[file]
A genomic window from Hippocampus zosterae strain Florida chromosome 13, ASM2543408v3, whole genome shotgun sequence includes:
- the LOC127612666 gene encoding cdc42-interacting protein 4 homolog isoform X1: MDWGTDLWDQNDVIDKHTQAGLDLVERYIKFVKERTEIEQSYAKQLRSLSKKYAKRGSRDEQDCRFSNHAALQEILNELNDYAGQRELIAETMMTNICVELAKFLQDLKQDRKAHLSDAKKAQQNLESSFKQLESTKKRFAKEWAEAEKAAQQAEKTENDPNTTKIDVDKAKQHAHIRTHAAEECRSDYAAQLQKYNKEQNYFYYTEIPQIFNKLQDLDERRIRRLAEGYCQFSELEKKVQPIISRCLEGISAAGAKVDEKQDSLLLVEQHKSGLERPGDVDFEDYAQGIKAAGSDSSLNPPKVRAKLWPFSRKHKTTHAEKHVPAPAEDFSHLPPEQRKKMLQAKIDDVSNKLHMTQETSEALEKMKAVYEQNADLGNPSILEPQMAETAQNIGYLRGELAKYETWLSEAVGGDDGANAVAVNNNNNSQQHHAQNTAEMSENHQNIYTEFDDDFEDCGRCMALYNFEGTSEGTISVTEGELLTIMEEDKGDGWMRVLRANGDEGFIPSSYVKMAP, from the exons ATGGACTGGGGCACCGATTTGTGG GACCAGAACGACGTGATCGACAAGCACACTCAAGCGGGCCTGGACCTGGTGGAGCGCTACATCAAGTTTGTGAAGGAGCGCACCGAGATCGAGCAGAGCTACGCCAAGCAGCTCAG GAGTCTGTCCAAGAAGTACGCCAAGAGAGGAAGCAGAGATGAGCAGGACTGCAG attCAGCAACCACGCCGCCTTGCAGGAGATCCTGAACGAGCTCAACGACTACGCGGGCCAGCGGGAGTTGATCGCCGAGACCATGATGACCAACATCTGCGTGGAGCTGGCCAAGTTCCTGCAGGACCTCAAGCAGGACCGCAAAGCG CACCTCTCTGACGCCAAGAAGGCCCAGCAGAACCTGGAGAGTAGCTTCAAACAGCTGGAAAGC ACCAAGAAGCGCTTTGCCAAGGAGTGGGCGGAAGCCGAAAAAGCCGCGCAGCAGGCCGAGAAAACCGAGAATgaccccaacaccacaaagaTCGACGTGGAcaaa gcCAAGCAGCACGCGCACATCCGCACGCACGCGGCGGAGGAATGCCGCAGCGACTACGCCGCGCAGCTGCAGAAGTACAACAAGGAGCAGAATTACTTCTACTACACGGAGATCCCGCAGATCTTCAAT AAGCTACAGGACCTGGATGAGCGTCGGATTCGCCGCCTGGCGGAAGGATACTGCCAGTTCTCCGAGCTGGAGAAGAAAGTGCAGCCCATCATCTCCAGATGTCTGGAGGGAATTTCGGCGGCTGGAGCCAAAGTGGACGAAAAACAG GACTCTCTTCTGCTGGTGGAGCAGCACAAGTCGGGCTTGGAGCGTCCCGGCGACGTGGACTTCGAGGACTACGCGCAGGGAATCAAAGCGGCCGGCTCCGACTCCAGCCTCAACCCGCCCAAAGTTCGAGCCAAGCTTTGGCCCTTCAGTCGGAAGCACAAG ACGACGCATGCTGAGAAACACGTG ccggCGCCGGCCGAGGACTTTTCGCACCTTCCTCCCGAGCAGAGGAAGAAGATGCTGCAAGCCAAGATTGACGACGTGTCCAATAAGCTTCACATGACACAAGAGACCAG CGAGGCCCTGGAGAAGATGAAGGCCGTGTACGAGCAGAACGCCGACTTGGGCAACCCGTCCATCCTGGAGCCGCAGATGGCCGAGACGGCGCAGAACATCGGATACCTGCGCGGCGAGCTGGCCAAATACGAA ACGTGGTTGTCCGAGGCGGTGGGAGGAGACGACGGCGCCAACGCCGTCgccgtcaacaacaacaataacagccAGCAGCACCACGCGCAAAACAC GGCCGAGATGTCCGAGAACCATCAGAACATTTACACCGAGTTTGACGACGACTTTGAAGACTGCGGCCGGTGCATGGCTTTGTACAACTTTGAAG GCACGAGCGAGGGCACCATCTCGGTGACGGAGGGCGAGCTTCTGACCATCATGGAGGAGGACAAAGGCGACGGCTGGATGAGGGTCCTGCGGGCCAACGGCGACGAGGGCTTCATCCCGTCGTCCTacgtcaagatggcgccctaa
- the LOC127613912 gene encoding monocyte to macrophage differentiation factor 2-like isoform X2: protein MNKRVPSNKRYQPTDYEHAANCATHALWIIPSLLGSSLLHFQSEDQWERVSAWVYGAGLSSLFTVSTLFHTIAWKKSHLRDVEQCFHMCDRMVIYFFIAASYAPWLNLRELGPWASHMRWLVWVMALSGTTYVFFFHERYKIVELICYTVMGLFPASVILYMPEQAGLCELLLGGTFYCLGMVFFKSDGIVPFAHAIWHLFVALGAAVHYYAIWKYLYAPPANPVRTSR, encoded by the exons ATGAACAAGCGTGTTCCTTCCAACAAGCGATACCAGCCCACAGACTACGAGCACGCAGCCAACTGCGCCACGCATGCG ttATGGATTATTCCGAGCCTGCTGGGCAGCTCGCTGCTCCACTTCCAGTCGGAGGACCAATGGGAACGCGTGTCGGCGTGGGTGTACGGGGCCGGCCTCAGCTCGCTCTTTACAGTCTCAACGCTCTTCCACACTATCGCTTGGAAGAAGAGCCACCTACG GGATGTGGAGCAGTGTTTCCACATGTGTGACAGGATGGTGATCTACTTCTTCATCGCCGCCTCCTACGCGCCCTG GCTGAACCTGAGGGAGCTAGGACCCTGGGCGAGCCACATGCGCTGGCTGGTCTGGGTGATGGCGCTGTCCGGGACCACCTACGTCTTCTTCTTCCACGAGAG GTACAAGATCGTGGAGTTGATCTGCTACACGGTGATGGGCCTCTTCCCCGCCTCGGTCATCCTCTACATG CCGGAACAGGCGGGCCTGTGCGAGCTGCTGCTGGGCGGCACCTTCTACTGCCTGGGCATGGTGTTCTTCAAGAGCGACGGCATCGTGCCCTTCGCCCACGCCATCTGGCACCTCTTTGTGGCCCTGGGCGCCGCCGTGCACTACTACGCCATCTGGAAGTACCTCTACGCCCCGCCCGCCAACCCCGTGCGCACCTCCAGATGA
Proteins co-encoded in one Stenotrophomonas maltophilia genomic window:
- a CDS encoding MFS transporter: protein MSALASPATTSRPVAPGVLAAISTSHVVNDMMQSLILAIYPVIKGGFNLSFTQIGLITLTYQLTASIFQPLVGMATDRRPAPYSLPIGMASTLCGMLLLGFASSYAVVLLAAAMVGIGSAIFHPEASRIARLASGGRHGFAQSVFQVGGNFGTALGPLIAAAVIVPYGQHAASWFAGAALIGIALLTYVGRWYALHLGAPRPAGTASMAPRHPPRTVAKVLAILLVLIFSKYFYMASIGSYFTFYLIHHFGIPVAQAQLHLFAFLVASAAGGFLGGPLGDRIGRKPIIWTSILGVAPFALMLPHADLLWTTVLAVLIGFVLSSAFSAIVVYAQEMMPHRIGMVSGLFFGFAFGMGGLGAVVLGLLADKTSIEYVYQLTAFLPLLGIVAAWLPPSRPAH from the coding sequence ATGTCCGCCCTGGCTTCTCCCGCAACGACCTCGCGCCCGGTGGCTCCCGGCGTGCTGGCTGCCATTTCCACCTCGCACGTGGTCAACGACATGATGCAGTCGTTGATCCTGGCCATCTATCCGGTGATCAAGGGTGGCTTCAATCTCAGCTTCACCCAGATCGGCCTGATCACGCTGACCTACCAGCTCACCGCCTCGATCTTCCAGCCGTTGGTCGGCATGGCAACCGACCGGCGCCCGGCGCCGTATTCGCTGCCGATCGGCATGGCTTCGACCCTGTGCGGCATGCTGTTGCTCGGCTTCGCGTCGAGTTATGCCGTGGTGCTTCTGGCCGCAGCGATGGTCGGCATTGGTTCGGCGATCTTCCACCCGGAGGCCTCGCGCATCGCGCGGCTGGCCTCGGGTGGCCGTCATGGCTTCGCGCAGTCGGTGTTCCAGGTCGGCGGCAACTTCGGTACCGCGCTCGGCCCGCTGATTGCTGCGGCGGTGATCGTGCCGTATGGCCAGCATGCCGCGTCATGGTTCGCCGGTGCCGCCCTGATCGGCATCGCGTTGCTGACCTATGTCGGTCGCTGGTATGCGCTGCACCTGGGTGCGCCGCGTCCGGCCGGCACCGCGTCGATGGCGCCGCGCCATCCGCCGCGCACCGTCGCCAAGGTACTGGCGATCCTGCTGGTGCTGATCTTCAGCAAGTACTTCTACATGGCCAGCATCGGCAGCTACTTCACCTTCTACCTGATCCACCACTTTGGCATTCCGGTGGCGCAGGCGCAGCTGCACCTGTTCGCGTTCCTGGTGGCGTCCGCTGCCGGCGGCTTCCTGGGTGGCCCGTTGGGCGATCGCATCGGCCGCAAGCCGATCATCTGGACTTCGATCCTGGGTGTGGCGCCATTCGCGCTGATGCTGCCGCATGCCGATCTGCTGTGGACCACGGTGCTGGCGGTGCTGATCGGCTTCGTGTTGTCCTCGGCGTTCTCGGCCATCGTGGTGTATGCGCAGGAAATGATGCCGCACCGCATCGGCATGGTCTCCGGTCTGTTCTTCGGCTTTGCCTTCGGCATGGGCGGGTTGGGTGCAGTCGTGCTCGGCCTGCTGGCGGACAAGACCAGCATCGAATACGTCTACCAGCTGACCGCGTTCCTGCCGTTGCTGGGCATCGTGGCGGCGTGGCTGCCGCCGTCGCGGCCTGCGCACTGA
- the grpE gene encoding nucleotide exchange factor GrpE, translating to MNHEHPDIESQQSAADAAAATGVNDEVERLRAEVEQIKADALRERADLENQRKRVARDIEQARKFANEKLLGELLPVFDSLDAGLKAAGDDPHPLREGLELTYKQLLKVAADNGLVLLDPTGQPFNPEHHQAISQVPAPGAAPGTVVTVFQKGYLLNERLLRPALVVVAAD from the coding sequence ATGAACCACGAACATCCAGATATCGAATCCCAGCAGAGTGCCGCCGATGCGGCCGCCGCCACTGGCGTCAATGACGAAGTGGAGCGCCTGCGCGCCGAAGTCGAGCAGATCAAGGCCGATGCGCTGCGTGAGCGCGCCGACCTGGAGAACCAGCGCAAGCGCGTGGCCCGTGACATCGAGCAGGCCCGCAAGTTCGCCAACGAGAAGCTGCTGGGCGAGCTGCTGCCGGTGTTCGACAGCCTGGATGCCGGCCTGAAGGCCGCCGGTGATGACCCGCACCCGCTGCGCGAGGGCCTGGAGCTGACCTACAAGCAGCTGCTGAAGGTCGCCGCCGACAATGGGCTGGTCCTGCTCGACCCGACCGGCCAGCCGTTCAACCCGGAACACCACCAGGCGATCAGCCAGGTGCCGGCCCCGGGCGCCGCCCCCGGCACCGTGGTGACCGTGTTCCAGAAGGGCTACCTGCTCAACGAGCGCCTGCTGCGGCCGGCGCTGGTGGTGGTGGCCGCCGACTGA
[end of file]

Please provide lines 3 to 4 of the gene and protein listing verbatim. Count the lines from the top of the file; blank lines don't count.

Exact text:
- the LOC127613912 gene encoding monocyte to macrophage differentiation factor 2-like isoform X2: protein MNKRVPSNKRYQPTDYEHAANCATHALWIIPSLLGSSLLHFQSEDQWERVSAWVYGAGLSSLFTVSTLFHTIAWKKSHLRDVEQCFHMCDRMVIYFFIAASYAPWLNLRELGPWASHMRWLVWVMALSGTTYVFFFHERYKIVELICYTVMGLFPASVILYMPEQAGLCELLLGGTFYCLGMVFFKSDGIVPFAHAIWHLFVALGAAVHYYAIWKYLYAPPANPVRTSR, encoded by the exons ATGAACAAGCGTGTTCCTTCCAACAAGCGATACCAGCCCACAGACTACGAGCACGCAGCCAACTGCGCCACGCATGCG ttATGGATTATTCCGAGCCTGCTGGGCAGCTCGCTGCTCCACTTCCAGTCGGAGGACCAATGGGAACGCGTGTCGGCGTGGGTGTACGGGGCCGGCCTCAGCTCGCTCTTTACAGTCTCAACGCTCTTCCACACTATCGCTTGGAAGAAGAGCCACCTACG GGATGTGGAGCAGTGTTTCCACATGTGTGACAGGATGGTGATCTACTTCTTCATCGCCGCCTCCTACGCGCCCTG GCTGAACCTGAGGGAGCTAGGACCCTGGGCGAGCCACATGCGCTGGCTGGTCTGGGTGATGGCGCTGTCCGGGACCACCTACGTCTTCTTCTTCCACGAGAG GTACAAGATCGTGGAGTTGATCTGCTACACGGTGATGGGCCTCTTCCCCGCCTCGGTCATCCTCTACATG CCGGAACAGGCGGGCCTGTGCGAGCTGCTGCTGGGCGGCACCTTCTACTGCCTGGGCATGGTGTTCTTCAAGAGCGACGGCATCGTGCCCTTCGCCCACGCCATCTGGCACCTCTTTGTGGCCCTGGGCGCCGCCGTGCACTACTACGCCATCTGGAAGTACCTCTACGCCCCGCCCGCCAACCCCGTGCGCACCTCCAGATGA
Proteins co-encoded in one Stenotrophomonas maltophilia genomic window: